Sporting integrity association the International Centre for Sport Security (ICSS) has entered into a partnership with the United Nations Educational, Scientific and Cultural Organization (UNESCO) to collaborate on a range of initiatives designed to address corruption and match-fixing.
The partnership was described as “a historical moment” for the ICSS by its president Mohammed Hanzab, who said that UNESCO’s intergovernmental mandate and influence would help his association’s “ongoing work for and commitment to the eradication of corruption in sport.”
The deal will see UNESCO and the ICSS work together on a number of key initiatives, including developing international and national controls to combat the manipulation of sporting results.
This will take the form of devising methodologies for sporting integrity standards and good practice; setting up mechanisms to facilitate cooperation and information sharing, as well as educational initiatives and campaigns to raise awareness.
The ICSS will also help support the implementation of key directives agreed at UNESCO’s World Conference of Sport Ministers, held in Berlin earlier this year. This entails the promotion of measures adopted by governments, sports governing bodies, law enforcement, professional sportspeople and the betting industry to help combat corruption in sport.
In addition UNESCO will help circulate and work with governments to discuss ways to implement the findings of research designed to establish guiding principles for sports integrity commissioned by the ICSS in collaboration with Paris’ Sorbonne University.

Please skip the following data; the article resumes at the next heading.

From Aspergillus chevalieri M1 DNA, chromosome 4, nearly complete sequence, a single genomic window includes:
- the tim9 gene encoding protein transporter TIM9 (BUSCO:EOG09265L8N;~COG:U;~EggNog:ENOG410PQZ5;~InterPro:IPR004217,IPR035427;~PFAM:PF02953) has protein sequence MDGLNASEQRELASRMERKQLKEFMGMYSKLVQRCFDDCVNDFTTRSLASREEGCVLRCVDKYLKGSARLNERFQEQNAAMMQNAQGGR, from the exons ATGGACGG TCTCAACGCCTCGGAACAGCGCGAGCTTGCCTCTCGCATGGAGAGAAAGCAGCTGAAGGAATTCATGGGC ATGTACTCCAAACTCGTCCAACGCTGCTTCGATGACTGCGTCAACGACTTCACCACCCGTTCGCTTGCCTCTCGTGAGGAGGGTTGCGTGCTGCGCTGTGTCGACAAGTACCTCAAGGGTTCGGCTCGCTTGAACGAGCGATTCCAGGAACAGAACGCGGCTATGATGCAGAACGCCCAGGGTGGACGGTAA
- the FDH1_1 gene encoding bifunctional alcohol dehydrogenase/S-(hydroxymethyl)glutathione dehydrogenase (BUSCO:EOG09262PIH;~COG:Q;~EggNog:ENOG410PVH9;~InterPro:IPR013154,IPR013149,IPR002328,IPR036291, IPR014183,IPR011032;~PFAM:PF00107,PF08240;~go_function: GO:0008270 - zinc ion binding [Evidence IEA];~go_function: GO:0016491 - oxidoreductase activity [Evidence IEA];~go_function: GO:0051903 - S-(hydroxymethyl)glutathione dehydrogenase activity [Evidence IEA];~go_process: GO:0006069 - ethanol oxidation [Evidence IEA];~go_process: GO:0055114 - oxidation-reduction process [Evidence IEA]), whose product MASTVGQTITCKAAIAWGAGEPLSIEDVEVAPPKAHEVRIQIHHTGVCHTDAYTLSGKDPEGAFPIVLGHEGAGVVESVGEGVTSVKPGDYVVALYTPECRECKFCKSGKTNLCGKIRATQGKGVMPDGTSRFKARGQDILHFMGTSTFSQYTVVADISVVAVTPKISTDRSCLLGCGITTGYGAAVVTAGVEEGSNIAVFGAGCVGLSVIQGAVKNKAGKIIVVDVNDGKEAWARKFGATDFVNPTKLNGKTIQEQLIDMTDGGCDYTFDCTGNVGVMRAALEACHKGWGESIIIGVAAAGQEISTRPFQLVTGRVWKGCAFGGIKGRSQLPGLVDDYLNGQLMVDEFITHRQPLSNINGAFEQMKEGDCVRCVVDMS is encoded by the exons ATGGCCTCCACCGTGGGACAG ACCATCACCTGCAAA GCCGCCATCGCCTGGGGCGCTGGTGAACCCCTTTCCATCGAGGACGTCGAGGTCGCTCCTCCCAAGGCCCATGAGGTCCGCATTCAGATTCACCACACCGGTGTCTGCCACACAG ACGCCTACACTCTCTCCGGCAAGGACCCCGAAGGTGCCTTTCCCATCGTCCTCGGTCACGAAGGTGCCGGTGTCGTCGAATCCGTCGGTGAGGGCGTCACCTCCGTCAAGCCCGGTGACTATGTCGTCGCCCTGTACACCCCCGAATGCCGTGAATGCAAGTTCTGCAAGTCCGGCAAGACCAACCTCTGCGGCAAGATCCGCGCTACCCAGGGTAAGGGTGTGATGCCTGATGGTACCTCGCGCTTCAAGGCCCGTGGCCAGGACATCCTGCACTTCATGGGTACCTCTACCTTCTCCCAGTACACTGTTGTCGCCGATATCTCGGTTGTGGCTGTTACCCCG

Massimiliano Montanari, director of international cooperation and external relations for the ICSS, said the agreement “integrates the authority of the United Nations with the informed and innovative capabilities of an international, neutral and non-governmental organization.”
“The ICSS looks forward to working closely with UNESCO in the development of tangible outcomes from this agreement,” he continued. “We need to ensure that young people grow up aware of integrity in sport; that they are inspired to participate in true and fair competition and are educated through the protection of the true values of sport.”
Alexander Schischlik, team leader of UNESCO’s anti-doping and sport programme, admitted that individual nations would struggle to stamp out threats to sports integrity without close collaboration with one another.
“With its international expertise, the ICSS is a strategic partner for UNESCO in the area of manipulation of sport competitions,” Schischlik added. “Together we can enhance our scientific, multi-stakeholder approach to this problem.”